Of course, that changed.

Dani was the first to score a small bluegill. Gary added another shortly after. Another finally took my small jig a few minutes later, and the smell of “skunk” wafted away into the cool, clear air.

We were each taking fish from time to time, mostly small bluegills but occasionally we’d get a good one, seven to eight inches.

Before long we were joined by Dani’s brother Anthony and Melvin Kruse, both of Hartington.

[Read more…]

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Catch ‘happy hour’ farm pond crappies By Larry Myhre

Reprinted from the Sioux City Journal

It was well into what I call the “happy hour” of ice fishing. The sun was falling rapidly behind the hills to the west of the small farm pond upon which I had set up my Fish Trap shelter.

My depth finder suddenly lit up with the arrival of a big school of crappies. I tried to hold my jigging rod steady so the horizontal jig tipped with a minnow head would entice one of those fish that had encircled my lure.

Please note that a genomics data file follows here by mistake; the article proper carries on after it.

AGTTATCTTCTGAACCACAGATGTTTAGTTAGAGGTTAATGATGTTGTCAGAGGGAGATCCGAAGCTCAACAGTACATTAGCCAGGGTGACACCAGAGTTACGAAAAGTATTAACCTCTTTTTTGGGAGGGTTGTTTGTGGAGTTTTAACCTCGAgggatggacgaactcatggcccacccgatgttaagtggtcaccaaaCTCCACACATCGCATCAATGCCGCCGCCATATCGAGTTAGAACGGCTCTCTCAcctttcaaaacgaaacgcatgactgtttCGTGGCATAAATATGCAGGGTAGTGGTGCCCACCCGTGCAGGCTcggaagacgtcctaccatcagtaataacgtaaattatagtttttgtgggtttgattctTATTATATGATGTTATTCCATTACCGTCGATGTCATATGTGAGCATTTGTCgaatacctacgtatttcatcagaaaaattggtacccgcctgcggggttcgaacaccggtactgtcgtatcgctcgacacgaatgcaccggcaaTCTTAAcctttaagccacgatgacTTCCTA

A coyote suddenly howled on the hillside to my right, surely not more than a hundred yards away, and I flinched at the sound, jerking the rod. I felt the satisfying pressure of a good fish.

“I’d rather be lucky than good,” I mumbled to myself and soon pulled a nice pound crappie onto the ice.

I dropped him into the plastic bucket sitting alongside my small heater and sent the jig back down on a mission.

Forty-five minutes later, the sun was long gone, and nine nice crappies, all about the same size, were flopping in the bucket. I folded back the Fish Trap, put my power auger, bucket and heater into it, and began pulling it behind me on the way to the truck a couple hundred yards away.

I love catching crappies through the ice, and farm ponds are one of my favorite places to do it.